Ryan Butcher: Frightened Rabbit finally step into the spotlights
William Shakespeare once wrote that some men are born great, while others have greatness thrust upon them. Frightened Rabbit are a little bit of both.
For more than six years, this wee Scottish band of twee folk-rockers have built an almost cult-like following, artfully marrying wistful melody with poetic, yet sometimes brash, imagery.
Frontman and lyricist Scott Hutchinson is the collective voice of everyone who has ever loved, lost, loved again and then gone home to listen to a Smiths album.
But two and a bit years ago, something unexpected happened.
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Frightened Rabbit signed to a major label.
Yes, in 2010, they put pen to paper and became part of the Atlantic Records family, proving their fan base was made up of more than just sexually-frustrated 20-somethings.
What followed was the band's fourth album, the sublime Pedestrian Verse, which hit the shelves a couple of weeks ago and is just as good an introduction as any if you're discovering Frightened Rabbit for the first time.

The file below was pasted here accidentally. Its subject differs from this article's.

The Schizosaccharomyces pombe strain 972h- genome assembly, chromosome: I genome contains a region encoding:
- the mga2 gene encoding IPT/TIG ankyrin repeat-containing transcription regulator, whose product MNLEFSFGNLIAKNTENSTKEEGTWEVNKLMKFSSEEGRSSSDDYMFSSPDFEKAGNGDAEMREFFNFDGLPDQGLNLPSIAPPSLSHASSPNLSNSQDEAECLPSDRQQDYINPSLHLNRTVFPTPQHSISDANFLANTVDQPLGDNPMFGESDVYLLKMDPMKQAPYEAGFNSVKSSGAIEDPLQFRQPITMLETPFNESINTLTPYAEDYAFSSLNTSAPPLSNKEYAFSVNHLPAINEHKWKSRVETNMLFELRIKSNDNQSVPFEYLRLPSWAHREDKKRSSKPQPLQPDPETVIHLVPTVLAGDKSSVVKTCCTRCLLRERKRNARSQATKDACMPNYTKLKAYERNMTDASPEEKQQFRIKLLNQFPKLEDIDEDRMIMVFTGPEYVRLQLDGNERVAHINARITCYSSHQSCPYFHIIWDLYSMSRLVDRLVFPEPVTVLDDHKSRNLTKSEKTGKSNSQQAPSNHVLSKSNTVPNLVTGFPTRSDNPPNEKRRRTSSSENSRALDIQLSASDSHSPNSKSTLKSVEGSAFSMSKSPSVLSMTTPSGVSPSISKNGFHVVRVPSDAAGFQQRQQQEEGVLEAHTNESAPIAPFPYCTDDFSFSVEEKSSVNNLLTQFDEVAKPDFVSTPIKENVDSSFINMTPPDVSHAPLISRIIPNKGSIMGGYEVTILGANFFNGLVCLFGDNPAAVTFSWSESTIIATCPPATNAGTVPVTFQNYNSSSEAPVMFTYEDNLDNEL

And when it comes to being out on the road, it means that the band's shows are much more, well, professional.
Their triumphant return to Nottingham's Rescue Rooms on Thursday, February 21, is testament to this. I think it can be best summed up by a chap in the crowd next to me's simplistically on-the-nose comments: "They can afford lights and that now."
The new material sounds sleeker too. Opening track Holes is a fast-paced tapestry of layered guitars and soaring soundscapes, while Acts of Man is more of Hutchinson's peppered imagery of forlorn losers in love with axes to grind.
Not only that, but old favourites like The Modern Leper and Old, Old Fashioned sound more polished and pronounced than ever.
Signing to a major label can more often than not be the death toll for modern-day indie darlings.
But you'll be reassured to know Frightened Rabbit haven't lost the charm that made them so beloved in the first place.
So many bands before them have fallen by the wayside after signing to majors, hunted like rabbits, if you will, by corporate executives who wanted to mess with a formula which didn't need fixing.
But for Frightened Rabbit, this seems to be only just the beginning. Again.